LAS VEGAS — President Barack Obama opened up a campaign for his executive actions on immigration yesterday as he told an audience of mostly Latino students at a high-school rally here that Congress needs to revamp what he called the nation’s broken immigration system.
It was the same Las Vegas suburban high school where nearly two years ago Obama laid out principles that eventually became the core of a bipartisan immigration bill that passed the Senate in 2013, helped along by Republican worries that they were rapidly losing traction in states like Nevada, where Latino voters are among the fastest-growing constituency.
After Republicans in the House blocked action on the Senate bill and refused to pass their own, Obama eventually lost faith in a legislative approach. Yesterday, a day after announcing his executive action on immigration in a speech to the nation, the president said he had no choice but to use the power of his office to shield up to 5 million immigrants from deportation.
“It has now been 512 days — a year and a half in which the only thing standing in the way of that bipartisan bill and my desk, so I can sign the bill, is a simple yes or no vote in the House of Representatives,” Obama told an enthusiastic crowd of about 1,600 people in the school gymnasium.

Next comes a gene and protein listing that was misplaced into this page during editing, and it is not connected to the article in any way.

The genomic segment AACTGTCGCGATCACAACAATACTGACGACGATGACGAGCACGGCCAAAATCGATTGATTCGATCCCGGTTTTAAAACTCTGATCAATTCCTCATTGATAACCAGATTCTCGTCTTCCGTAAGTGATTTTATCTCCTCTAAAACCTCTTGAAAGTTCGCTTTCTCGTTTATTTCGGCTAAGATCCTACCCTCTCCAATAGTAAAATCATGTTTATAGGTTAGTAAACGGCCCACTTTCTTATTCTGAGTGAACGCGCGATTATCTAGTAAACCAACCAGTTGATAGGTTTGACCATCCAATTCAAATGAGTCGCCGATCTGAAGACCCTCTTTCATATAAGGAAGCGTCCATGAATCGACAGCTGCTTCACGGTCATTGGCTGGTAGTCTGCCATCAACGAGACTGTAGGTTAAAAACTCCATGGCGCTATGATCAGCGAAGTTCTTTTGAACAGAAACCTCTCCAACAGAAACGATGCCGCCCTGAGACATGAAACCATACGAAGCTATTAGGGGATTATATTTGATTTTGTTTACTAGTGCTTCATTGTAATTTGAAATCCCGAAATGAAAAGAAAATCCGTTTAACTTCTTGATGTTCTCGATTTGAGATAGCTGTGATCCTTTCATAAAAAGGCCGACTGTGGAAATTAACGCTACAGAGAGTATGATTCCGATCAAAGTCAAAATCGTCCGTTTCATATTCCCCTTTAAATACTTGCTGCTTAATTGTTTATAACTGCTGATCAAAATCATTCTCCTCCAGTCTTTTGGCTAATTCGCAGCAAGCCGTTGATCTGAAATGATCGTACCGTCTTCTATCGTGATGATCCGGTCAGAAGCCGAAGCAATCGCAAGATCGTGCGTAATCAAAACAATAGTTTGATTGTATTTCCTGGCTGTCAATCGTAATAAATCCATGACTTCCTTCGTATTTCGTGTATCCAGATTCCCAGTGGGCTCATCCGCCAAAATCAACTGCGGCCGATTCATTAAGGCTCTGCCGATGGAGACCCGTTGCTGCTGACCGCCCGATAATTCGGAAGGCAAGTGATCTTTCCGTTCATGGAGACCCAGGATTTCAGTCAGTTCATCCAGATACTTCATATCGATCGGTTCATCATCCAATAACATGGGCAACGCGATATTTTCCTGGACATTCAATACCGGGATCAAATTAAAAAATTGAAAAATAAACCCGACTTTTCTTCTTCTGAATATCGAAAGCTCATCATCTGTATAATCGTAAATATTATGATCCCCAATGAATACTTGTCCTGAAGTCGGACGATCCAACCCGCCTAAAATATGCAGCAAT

The president said he had urged House Speaker John Boehner to let the Senate bill come to a vote on the floor of the House, but to no avail.
“I cajoled and I called and I met,” Obama said. “I told John Boehner: ‘I’ll wash your car. I’ll walk your dog. Whatever you needed to do. Just call the bill.’ And he didn’t do it.”
White House aides called the trip back to Del Sol High School an example of political “symmetry.” They said the president was eager to return to declare that he had made good — at least in part — on the promise he made on his earlier visit there, in January 2013.
As an indication that the president’s action falls short of what he and activists have long sought, Obama was interrupted during his speech by an activist who appeared to yell that not all undocumented immigrants would be helped under the action Obama announced on Thursday.
“I heard you, and what I’m telling you is, we’re still going to have to pass a bill,” Obama said. “What I’m saying is, this is just a first step.”
Across the country, Obama’s critics began searching for ways to block his action. Sheriff Joe Arpaio of Maricopa County, Arizona, an ardent opponent of immigration, accused the president of granting amnesty to undocumented immigrants and filed a lawsuit seeking “to have the president and the other defendants obey the U.S. Constitution, which prevents this executive order from having been issued in the first place.”
In Oklahoma, Attorney General Scott Pruitt promised to file a similar lawsuit. In a statement, he called the president’s executive action “ill-advised, unworkable, unlawful and brazenly political.”
“The American people are not stupid, and can see right through this blatantly political power grab on the part of the president,” Pruitt said.
Traveling on Air Force One from Washington, Obama’s top aides released a letter from 10 legal scholars who wrote that the president’s actions were proper.